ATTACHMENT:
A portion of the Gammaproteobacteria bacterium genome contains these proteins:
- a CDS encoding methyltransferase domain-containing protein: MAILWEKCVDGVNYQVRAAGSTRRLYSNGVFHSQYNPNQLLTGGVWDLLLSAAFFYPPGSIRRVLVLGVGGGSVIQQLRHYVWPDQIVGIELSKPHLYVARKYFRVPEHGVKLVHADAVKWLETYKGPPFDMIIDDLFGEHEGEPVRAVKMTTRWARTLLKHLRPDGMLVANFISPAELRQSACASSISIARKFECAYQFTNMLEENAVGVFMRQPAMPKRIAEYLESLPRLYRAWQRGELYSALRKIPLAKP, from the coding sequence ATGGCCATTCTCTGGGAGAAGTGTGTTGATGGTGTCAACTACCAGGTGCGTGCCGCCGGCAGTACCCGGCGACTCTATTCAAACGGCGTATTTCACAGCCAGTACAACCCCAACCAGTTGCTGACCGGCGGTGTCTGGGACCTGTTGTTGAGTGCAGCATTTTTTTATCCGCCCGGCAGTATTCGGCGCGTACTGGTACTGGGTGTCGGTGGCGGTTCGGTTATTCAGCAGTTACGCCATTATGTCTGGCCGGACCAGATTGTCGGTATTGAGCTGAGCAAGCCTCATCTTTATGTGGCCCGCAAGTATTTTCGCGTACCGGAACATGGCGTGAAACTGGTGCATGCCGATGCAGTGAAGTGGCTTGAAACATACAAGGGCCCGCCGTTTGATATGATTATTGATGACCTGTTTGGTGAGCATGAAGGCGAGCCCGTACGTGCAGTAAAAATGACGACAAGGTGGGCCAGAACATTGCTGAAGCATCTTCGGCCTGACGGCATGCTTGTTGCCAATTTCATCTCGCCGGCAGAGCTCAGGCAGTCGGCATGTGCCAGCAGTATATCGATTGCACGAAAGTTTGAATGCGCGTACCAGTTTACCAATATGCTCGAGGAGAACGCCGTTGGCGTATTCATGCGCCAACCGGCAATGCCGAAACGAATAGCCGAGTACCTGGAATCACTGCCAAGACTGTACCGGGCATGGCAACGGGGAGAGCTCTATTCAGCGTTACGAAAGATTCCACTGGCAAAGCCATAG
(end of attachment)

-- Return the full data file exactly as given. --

A portion of the Gammaproteobacteria bacterium genome contains these proteins:
- a CDS encoding methyltransferase domain-containing protein: MAILWEKCVDGVNYQVRAAGSTRRLYSNGVFHSQYNPNQLLTGGVWDLLLSAAFFYPPGSIRRVLVLGVGGGSVIQQLRHYVWPDQIVGIELSKPHLYVARKYFRVPEHGVKLVHADAVKWLETYKGPPFDMIIDDLFGEHEGEPVRAVKMTTRWARTLLKHLRPDGMLVANFISPAELRQSACASSISIARKFECAYQFTNMLEENAVGVFMRQPAMPKRIAEYLESLPRLYRAWQRGELYSALRKIPLAKP, from the coding sequence ATGGCCATTCTCTGGGAGAAGTGTGTTGATGGTGTCAACTACCAGGTGCGTGCCGCCGGCAGTACCCGGCGACTCTATTCAAACGGCGTATTTCACAGCCAGTACAACCCCAACCAGTTGCTGACCGGCGGTGTCTGGGACCTGTTGTTGAGTGCAGCATTTTTTTATCCGCCCGGCAGTATTCGGCGCGTACTGGTACTGGGTGTCGGTGGCGGTTCGGTTATTCAGCAGTTACGCCATTATGTCTGGCCGGACCAGATTGTCGGTATTGAGCTGAGCAAGCCTCATCTTTATGTGGCCCGCAAGTATTTTCGCGTACCGGAACATGGCGTGAAACTGGTGCATGCCGATGCAGTGAAGTGGCTTGAAACATACAAGGGCCCGCCGTTTGATATGATTATTGATGACCTGTTTGGTGAGCATGAAGGCGAGCCCGTACGTGCAGTAAAAATGACGACAAGGTGGGCCAGAACATTGCTGAAGCATCTTCGGCCTGACGGCATGCTTGTTGCCAATTTCATCTCGCCGGCAGAGCTCAGGCAGTCGGCATGTGCCAGCAGTATATCGATTGCACGAAAGTTTGAATGCGCGTACCAGTTTACCAATATGCTCGAGGAGAACGCCGTTGGCGTATTCATGCGCCAACCGGCAATGCCGAAACGAATAGCCGAGTACCTGGAATCACTGCCAAGACTGTACCGGGCATGGCAACGGGGAGAGCTCTATTCAGCGTTACGAAAGATTCCACTGGCAAAGCCATAG